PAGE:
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Contact information

St-Elisabeth site - Uccle
02-614 20 00
St-Michel site - Etterbeek
02-614 30 00
Bella Vita Medical Center
02-614 42 00

Europe Hospitals, the first hospital of brussels to be certified in providing healthcare to patients who have suffered a stroke

stroke

The stoke treatment unit of the Europe Hospitals (Uccle/Etterbeek) is now an officially-recognised “Stroke Unit”. This certification has been issued by the European Stroke Organisation (ESO). The institution is the first hospital to be recognised as such in Brussels.

THE GUARANTEE OF BEING CARED FOR IN THE BEST CONDITIONS

In a certified “Stroke Unit”, the patient who has suffered a stroke is guaranteed that every effort will be made to provide him/her with the best possible healthcare, from his/her admission in the hospital until his/her post-hospitalisation follow-up.  Dr Matthieu Rutgers, a neurologist at the Europe Hospitals and the Vice-Chairman of the Belgian Stroke Council, insists that “a stroke is a serious condition that is potentially fatal. This guarantee of quality is therefore important to us as healthcare professionals, but more particularly to the patient and his/her relatives who are going through this sudden and painful experience and require reassurance

A TEAM OF EXPERTS AT THE SIDE OF THE PATIENT

The certification imposes stringent rules, such as the guarantee that the patient is surrounded by experts from various medical fields. This expertise starts at the patient’s home, when the ambulance team (112) comes to fetch him/her and continues with his/her admission in the emergency ward. The patient is examined by an emergency doctor and by a neurologist, and a radiologist performs a brain scan. The patient is also monitored by specialised nurses and a number of paramedics, such as kinesiotherapists, speech therapists, occupational therapists, dieticians, social assistants, and neuropsychologists who are specialised in the management of strokes.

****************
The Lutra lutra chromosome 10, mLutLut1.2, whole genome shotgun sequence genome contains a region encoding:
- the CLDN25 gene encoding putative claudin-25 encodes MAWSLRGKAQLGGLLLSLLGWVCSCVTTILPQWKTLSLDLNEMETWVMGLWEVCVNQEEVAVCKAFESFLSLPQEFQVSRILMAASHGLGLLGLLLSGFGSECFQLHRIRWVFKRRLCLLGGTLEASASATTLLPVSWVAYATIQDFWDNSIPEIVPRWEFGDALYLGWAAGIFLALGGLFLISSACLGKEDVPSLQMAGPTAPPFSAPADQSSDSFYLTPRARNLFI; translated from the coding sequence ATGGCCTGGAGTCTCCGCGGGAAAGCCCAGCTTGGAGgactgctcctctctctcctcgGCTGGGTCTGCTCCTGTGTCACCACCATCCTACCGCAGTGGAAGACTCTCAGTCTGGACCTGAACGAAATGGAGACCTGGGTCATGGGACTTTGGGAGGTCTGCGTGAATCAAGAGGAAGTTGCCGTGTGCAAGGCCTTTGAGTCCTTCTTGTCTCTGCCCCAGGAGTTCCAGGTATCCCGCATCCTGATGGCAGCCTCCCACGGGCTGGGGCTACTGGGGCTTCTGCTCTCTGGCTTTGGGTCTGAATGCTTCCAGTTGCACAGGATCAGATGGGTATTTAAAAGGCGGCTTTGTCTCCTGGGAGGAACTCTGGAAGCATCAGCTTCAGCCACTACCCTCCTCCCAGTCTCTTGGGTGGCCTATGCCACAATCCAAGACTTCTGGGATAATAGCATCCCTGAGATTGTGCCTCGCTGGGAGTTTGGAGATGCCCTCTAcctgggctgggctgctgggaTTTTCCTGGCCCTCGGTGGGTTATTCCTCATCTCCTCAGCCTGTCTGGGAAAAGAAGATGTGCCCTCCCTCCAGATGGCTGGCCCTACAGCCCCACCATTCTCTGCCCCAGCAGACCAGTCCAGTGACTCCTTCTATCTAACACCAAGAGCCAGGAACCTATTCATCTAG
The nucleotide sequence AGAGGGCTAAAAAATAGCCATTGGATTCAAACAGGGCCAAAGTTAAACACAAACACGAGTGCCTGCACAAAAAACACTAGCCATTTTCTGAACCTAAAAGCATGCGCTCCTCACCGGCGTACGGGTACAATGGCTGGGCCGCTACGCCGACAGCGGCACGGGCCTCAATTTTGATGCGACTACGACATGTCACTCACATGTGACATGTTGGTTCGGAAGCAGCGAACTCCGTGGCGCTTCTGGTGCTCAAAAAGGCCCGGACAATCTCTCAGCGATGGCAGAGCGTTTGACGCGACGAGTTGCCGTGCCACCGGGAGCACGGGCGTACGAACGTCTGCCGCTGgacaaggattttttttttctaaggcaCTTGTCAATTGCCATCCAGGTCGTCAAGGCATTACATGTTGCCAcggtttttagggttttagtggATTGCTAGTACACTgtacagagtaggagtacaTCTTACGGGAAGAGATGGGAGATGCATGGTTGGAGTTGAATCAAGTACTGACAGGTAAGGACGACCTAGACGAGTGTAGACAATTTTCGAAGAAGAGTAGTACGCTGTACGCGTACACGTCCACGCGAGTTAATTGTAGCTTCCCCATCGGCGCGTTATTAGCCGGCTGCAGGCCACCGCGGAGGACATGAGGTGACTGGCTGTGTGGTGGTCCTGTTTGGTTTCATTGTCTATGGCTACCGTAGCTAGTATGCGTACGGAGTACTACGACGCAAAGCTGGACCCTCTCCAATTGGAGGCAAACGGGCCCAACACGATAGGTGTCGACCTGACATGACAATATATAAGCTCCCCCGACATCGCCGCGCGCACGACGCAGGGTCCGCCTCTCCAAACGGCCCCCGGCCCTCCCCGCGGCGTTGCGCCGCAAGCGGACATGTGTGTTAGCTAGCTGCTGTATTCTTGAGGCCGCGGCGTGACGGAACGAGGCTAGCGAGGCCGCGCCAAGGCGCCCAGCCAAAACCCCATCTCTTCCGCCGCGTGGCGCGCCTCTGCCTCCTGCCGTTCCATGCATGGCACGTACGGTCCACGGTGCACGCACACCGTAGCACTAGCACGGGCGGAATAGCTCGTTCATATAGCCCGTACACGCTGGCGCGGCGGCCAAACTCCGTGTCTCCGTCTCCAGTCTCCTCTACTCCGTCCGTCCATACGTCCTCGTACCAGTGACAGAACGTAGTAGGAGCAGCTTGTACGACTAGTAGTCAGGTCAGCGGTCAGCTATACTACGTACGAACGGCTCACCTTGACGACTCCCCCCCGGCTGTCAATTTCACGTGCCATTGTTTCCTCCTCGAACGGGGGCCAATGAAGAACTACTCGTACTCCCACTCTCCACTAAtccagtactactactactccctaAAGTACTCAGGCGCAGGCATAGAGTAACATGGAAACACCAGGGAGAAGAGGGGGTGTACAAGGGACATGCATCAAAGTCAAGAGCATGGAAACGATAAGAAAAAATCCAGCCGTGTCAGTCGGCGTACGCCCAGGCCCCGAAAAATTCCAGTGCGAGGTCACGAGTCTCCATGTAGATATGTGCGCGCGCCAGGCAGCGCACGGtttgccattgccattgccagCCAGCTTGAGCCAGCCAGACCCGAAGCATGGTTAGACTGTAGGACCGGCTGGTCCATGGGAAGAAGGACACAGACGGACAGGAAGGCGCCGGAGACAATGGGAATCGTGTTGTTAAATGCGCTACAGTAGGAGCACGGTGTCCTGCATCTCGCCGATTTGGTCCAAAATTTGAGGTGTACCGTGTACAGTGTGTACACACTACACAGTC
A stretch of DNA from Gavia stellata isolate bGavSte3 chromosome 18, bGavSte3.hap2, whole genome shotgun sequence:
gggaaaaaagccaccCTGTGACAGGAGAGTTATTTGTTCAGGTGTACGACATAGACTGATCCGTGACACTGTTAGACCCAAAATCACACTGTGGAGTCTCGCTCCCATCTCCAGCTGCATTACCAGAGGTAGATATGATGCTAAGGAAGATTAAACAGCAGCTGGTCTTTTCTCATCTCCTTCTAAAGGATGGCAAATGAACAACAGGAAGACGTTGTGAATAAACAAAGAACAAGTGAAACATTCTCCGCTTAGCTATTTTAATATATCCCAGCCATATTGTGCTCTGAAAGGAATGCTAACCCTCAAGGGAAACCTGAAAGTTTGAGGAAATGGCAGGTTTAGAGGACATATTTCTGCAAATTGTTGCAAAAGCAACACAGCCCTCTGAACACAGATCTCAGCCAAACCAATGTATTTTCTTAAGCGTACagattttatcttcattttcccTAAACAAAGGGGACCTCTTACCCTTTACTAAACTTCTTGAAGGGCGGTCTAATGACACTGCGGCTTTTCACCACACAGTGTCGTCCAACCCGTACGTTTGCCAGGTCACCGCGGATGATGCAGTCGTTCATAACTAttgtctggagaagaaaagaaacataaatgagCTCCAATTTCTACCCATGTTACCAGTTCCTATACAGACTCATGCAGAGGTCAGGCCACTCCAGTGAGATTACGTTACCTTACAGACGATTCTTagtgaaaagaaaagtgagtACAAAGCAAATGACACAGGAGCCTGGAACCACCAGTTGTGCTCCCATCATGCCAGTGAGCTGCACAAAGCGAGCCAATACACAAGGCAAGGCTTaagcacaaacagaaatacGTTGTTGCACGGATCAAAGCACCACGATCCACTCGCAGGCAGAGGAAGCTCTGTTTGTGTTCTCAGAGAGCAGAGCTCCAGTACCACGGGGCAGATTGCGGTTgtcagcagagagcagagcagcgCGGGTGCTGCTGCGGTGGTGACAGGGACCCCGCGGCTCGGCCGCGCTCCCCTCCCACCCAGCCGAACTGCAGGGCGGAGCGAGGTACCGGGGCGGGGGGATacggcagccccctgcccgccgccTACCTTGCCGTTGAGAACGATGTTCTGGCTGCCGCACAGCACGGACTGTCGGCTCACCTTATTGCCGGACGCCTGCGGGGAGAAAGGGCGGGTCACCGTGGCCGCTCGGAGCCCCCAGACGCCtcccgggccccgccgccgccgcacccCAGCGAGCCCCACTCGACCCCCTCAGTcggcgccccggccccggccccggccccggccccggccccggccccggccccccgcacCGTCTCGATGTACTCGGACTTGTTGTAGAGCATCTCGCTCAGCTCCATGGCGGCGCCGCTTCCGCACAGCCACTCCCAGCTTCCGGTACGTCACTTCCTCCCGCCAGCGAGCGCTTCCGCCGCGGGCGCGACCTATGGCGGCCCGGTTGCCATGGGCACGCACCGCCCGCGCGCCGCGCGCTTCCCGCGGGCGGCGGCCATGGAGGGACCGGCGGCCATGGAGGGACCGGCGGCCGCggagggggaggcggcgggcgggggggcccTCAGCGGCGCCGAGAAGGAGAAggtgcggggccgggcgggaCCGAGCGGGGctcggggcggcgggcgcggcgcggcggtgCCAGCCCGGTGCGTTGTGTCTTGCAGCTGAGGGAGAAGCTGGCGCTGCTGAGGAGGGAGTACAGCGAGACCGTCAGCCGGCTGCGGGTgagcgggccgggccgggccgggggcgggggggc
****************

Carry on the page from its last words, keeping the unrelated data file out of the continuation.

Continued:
IMPROVED FUNCTIONING

To achieve ESO certification, we first have to prepare a file listing some one hundred action points” explains Dr M. Rutgers. “This provides the opportunity of putting it all down on paper, to further specify our procedures. An important change has been the requested implementation of quality indicators. This certification imposes constant self-assessment and that we adopt a process of continuous improvement. It’s a highly rewarding process that, in some cases, has allowed us to conduct a more accurate evaluation, which would undoubtedly have taken more time without these indicators.

A CLOSE COLLABORATION BETWEEN THE TWO SITES OF THE EUROPE HOSPITALS

The healthcare provided to a patient at the emergency ward is the same at the Ste-Elisabeth site (Uccle) as in the St-Michel site (Etterbeek). If the suspected presence of a stroke is confirmed, the patient is hospitalised at the Ste-Elisabeth site in the specialised stroke unit, and benefits from the full infrastructure to treat him or her in the best possible conditions.

A CLOSE COLLABORATION BETWEEN HOSPITALS

There are two types of certification issued by the ESO; recognition as a “Stroke Unit”, which in Belgium is also called S1 level, and as a “Stroke Centre”, or level S2, the highest certification (reflecting the presence of resources to provide endovascular treatments). The infrastructure of a Stroke Unit, such as the one we have in the Europe Hospitals, enables to relieve the workload of various Stroke Centres. The former can take in approximately 95% of cases and, as necessary, perform a thrombolysis, whereas only 5% of cases will be referred to a more specialised centre, generally in a university hospital, for specific treatments such as a thrombectomy The Europe Hospitals collaborate closely with the university hospitals in the Brussels region.

RECOGNISING THE FIRST SIGNS

In the event of a stroke, speed of the essence. Dr M. Rutgers' key phrase is: “Every minute counts. Everything has to be done fast and well, in the shortest timeframe”. It is therefore important to detect the first signs of an impending stroke: sudden paralysis of one side of the body or of one side of the face, or speech impairment. Any one of these symptoms is alarming and justifies dialling the European emergency number “112”.